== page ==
KPMG: 2010 Peak Year for Fraud in 23 Years
KPMG’s latest Fraud Barometer report has pointed the tough economic environment as the major cause for the rise in the number of cases of fraud in UK last year which recorded a 16 percent increase, or 315 cases, the highest so far in 23 years.
According to KPMG’s report, which was based only on cases worth in excess of £100,000 excluding those that remained undetected, fraud in UK saw its fastest pace last year in the cases involving company managers with a 30 percent increase compared with that in 2009.
Of the sectors affected by fraud in UK, the public largely suffered from crimes committed by professional fraudsters, that were shown to be the foremost threat costing £709 million to public based on court records for 2010. Fraud against public purse soared 20 percent last year to 70 cases from 59 in 2009.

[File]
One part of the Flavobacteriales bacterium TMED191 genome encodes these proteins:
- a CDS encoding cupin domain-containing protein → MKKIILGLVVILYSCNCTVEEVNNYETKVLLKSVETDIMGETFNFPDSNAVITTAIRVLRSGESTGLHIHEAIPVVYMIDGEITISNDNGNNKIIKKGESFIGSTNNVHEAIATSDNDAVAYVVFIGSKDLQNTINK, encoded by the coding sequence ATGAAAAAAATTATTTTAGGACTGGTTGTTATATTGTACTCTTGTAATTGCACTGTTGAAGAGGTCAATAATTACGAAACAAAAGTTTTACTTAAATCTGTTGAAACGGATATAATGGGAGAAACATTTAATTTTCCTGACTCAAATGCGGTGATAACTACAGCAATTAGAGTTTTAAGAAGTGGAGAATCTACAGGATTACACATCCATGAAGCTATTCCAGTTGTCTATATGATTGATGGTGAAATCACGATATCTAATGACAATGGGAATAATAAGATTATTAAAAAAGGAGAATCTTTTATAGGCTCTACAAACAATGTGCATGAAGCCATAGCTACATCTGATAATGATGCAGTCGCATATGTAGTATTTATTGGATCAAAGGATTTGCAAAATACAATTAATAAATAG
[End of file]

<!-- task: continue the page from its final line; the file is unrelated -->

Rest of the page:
The most controversial of them all was the case of Michael Richards, a businessman tagged in a major tax fraud in UK costing £103 million. He was accused of defrauding investors’ fund into green technologies.
Public sector was followed by the financial services industry, with cases of fraud committed by managers totaling 61 cases in 2010 worth £419 million compared with 79 cases in 2009 worth only £129 million. Levels of fraud committed by managers were only a little higher than that by employees, which KPMG Fraud Barometer found out to be worth £1.6 million per case compared with an average of £7.2 million per fraud case committed by a company manager.
KPMG also highlighted the fact that fraudsters are turning to new technologies to victimize those who are vulnerable to security threats. One instance was a DJ with his 10 accomplices who plotted a credit card scam recently against the website of iTunes, having targeted about 1,500 credit cards to buy 20 songs which they resold thereafter. The fraud generated £469,000 in royalties.